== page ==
HAROLD HAMILL: Marine Corps shaped his life

Today is Memorial Day, a day to remember those who died in the service of the United States. My dad died a year ago today, on a Saturday, so it was not Memorial Day. But the first anniversary of his death falls on Memorial Day.

My dad served in the Marine Corps from 1945 to 1949. At one time, I would have said that he was formerly a Marine. Then I heard "Once a Marine always a Marine." I didn't understand that. I now do, and I believe that my dad was a Marine valuing that service till the day he died.

The "Once a Marine" saying comes from a unique perspective that the Marines have of their service. They say you don't join the Marines, you become a Marine.

"Becoming" means there is a cultural aspect of being a Marine ? a shared system of values that sets them apart from those not in that culture.

My sister and I were raised with the values of the Marine Corps. I didn't know that at the time and only came to understand it within the past few years.

My dad had a much tougher life than I have had. His mother died when he was 8. He was the youngest of 10 children. He had a Michigan farm driver's license at age 12 and learned, by necessity, to fix any piece of equipment.

On occasion, he was allowed to head across the lake to Chicago. I don't think he ever had anything else resembling a vacation. He wanted to be something more than what he was, and he believed the Marine Corps would make him something more.

He was a tough person to please. He was more likely to criticize than to praise. But in all my years, to the day he died, he never said one bad word about the Marine Corps. And he spoke of them often.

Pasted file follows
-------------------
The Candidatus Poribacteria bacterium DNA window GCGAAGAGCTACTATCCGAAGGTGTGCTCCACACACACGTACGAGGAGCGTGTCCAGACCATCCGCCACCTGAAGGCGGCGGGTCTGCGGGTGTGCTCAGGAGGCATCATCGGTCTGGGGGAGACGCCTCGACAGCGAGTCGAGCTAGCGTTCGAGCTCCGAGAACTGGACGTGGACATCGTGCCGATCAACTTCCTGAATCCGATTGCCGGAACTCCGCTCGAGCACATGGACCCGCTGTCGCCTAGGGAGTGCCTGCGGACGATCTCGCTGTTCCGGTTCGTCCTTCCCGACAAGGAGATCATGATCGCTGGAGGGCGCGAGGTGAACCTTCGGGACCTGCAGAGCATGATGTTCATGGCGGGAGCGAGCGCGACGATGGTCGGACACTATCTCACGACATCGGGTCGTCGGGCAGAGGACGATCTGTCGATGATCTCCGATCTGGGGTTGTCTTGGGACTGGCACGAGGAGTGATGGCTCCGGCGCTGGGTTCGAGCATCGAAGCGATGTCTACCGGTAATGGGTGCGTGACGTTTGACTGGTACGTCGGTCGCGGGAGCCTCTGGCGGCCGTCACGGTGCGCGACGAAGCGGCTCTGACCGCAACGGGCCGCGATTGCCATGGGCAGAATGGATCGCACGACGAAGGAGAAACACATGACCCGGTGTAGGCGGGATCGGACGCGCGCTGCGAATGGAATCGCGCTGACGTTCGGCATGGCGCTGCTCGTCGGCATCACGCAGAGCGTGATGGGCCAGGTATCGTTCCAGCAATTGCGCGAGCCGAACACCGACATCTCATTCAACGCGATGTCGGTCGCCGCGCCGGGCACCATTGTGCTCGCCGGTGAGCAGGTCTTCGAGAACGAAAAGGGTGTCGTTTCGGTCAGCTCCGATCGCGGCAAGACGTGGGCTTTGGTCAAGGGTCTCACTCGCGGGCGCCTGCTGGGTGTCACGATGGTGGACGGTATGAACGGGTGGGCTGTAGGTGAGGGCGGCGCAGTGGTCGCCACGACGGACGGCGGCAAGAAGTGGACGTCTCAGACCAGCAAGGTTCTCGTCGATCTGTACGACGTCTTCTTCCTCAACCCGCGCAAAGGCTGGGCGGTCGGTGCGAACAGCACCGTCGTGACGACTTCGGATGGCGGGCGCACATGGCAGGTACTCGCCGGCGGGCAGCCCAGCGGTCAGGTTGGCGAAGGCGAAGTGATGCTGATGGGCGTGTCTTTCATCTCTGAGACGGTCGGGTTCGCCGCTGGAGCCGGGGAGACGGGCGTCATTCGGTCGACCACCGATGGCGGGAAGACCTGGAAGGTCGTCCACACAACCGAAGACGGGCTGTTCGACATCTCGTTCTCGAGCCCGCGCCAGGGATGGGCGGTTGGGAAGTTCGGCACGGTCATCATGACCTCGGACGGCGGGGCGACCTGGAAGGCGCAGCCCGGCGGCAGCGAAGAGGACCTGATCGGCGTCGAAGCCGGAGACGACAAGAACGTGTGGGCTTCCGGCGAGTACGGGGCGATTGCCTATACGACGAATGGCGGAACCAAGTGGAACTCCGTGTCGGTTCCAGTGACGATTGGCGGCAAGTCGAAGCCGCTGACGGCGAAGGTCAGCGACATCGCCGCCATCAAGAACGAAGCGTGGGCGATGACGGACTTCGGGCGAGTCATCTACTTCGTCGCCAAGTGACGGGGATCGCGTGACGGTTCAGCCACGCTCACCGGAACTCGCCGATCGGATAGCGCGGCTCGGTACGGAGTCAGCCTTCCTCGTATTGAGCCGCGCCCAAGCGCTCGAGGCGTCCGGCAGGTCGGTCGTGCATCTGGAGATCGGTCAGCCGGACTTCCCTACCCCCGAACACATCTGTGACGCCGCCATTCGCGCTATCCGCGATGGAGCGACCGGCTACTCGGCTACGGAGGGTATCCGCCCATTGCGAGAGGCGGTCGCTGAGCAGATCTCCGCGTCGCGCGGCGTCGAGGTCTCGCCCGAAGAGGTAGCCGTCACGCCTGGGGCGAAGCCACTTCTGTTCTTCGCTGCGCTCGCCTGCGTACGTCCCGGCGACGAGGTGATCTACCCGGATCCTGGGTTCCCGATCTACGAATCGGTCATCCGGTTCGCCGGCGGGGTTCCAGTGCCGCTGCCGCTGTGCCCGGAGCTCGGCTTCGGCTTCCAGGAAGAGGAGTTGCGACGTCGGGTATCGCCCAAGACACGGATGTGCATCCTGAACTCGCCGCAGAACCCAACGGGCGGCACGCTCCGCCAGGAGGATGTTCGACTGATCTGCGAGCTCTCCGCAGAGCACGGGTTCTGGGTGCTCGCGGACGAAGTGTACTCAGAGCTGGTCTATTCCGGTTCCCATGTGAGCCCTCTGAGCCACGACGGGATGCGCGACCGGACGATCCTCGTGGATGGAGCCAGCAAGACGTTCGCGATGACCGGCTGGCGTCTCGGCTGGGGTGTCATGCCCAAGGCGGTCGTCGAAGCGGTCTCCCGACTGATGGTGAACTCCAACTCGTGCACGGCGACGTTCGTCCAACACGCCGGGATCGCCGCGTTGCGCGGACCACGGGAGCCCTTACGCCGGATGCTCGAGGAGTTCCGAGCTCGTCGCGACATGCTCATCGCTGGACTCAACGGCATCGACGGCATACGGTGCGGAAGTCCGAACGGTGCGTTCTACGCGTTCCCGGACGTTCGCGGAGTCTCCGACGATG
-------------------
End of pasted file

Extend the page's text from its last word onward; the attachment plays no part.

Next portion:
I always found that interesting. Why other institutions and people didn't always meet his often exacting standards, but with this one organization he could find no fault.

Late in his life, I learned much more about his upbringing, and I understood how his life was changed by the Marine Corps and, by who he became, how my life was also shaped by the values of the Marine Corps.

The Marine Corps defines its values as honor, courage and commitment. Honor is personal integrity, being accountable for your actions and holding others accountable for theirs. Courage is doing what is right regardless of the conduct of others. Commitment is a dedication to excellence and a refusal to ever willingly accept being second-best.

I pulled those descriptions from a website. I could have written them myself as part of my dad's obituary. That revelation made me understand "Once a Marine, always a Marine." I believe he was hard to please because he held me to Marine standards.

But I learned to not be afraid of things. I learned that the son of an electrician could compete with the son of anyone else because stature in life didn't matter ? character and commitment did.

I believe that my dad was tough on me, because he thought I could handle it, and, if not, he wanted to make sure I learned to handle it.

With others he could be different. A commercial for the Marines had a Marine saying, "We fight for those who can't fight for themselves."

My sister and I both recall stopping every time someone was stranded by the road. My dad could fix any car, and he never passed one by. The last years of his life were spent caring for my mother. We both found this ironic, as he was not the "motherly" type. In these situations, he fought for those who could not fight for themselves.

None of us escape our past. Often I resented being held to exacting standards of honor, courage and commitment, probably because I usually failed.

Any success I now have comes from those values; from being raised by someone who was a Marine to the day he died ? someone who believed in the words Semper Fi. Memorial Day is now personal for me.

UpFront is a daily front-page news and opinion column. James R. Hamill writes the "Your Taxes" column for for the Journal's Business Outlook. Hamill, director of Tax Practice at Reynolds, Hix & Co. in Albuquerque, can be reached at jimhamill@rhcocpa.com.